Kilmarnock Junction

Location type


Name and dates

Kilmarnock Junction (1847-)

Opened on the Glasgow, Paisley, Kilmarnock and Ayr Railway.
Opened on the Glasgow and Kilmarnock Joint Railway.


In 1843 the Glasgow, Paisley, Kilmarnock and Ayr Railway opened to Kilmarnock [1st]. This location is where the passenger station (Kilmarnock [1st], to the north) and goods lines (Kilmarnock Goods, to the south) parted.

From 1847 it was the junction for the line to Troon. A new connecting line was opened going south west to meet the old, and rebuilt and regauged, Kilmarnock and Troon Railway. The connecting line crossed the approach to the goods yard on the level to reach Kilmarnock Junction, directly west of the station.

A locomotive shed opened north of the junction, with a carriage shed off to the east, north of Kilmarnock [1st].

The Kilmarnock Works (to the south south) and Kilmarnock Carriage Shed (north) opened in the 'V' of the junction.

The approach to Kilmarnock Goods was modified to be approached by a reversing spur on the south side of the Troon route.

In 1873 the Glasgow and Kilmarnock Joint Railway (joint Caledonian Railway and Glasgow and South Western Railway) connected to the junction from Kilmarnock Goods Junction to the north west. This was an incursion of the Caledonian into what had been entirely G&SWR territory. A separate Kilmarnock Joint Goods was to the north and approached from the joint line.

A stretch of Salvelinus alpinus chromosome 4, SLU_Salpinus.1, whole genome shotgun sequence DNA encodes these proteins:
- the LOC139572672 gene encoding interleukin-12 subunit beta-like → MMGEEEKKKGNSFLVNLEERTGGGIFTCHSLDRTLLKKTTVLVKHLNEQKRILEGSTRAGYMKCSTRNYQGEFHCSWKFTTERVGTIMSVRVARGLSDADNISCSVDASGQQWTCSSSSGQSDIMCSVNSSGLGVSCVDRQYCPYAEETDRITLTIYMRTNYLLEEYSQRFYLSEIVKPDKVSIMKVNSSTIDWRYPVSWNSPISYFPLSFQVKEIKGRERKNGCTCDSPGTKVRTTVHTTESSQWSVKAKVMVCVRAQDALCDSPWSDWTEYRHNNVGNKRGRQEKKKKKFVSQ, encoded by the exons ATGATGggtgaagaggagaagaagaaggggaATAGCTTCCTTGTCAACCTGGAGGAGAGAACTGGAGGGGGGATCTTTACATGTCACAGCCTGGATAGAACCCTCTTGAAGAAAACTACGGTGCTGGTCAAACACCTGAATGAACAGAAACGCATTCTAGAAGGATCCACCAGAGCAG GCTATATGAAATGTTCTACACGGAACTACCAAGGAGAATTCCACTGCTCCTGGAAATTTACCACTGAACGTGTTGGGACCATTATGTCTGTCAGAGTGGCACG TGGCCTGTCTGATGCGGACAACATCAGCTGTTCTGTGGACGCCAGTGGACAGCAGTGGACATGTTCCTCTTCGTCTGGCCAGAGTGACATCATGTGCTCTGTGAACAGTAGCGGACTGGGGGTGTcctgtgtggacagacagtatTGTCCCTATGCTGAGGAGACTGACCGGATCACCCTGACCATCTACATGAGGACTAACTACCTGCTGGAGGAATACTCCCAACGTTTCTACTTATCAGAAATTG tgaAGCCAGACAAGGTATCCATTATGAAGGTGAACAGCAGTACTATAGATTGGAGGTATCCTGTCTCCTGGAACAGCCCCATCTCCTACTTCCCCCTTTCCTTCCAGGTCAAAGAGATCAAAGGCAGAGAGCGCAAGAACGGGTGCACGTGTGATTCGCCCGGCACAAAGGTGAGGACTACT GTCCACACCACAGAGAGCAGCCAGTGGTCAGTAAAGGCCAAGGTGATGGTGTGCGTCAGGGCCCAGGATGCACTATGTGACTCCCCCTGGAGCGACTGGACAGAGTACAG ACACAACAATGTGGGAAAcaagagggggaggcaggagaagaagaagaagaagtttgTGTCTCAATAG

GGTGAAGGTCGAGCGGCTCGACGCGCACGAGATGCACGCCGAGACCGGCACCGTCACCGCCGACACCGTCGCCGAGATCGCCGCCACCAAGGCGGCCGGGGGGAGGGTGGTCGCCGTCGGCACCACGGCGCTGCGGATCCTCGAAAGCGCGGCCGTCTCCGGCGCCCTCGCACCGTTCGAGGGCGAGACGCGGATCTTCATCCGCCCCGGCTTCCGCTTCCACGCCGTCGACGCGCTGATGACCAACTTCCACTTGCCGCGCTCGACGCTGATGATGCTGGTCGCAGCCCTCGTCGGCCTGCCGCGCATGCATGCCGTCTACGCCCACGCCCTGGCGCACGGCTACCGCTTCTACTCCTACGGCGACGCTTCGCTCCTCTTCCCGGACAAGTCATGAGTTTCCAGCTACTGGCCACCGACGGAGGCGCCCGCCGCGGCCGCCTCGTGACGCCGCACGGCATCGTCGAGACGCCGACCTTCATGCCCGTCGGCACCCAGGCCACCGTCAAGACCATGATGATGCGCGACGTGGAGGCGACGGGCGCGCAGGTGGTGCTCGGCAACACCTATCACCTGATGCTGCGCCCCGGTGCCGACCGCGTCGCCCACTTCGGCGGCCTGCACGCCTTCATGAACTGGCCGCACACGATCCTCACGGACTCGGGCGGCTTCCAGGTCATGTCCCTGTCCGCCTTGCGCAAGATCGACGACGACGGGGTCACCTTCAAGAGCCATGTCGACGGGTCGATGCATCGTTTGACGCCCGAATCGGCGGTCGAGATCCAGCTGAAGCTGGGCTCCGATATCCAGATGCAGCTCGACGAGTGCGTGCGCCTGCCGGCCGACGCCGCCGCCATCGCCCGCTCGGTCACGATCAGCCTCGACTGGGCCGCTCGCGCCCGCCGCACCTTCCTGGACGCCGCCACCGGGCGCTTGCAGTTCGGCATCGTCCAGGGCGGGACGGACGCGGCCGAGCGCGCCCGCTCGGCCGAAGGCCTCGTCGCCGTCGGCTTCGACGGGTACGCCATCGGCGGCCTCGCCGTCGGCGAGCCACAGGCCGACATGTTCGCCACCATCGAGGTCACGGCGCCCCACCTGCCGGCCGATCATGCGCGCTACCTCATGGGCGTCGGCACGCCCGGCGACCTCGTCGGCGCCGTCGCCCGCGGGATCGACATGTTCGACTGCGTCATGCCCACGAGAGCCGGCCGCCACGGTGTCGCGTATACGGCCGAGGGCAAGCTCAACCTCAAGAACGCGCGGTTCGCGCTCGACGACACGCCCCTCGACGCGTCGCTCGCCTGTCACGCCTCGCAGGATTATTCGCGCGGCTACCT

The station was rebuilt 1873-1878, resulting in today's Kilmarnock station. New signal boxes opened including a North box at the junction. This box was on the south side of the junction with the goods lines to its south.

It was replaced in 1890 with a new box called Kilmarnock No 1. This was renamed No 2 in 1926.

The original approach from Glasgow via Dalry Junction closed in 1973, although a long siding was retained as far as Crosshouse for civil engineers' use.

The joint line approach - the route which remains open north west of the station - was re-aligned. The high embankment between the Dalry and joint routes was removed and the joint route straightened (it formerly kinked to join the Dalry route). The original course of this survived as the reversing spur for J. Walker Kilmarnock.

The signal box closed in 1976, replaced by Kilmarnock Power Box which was built in the 'V' of the junction.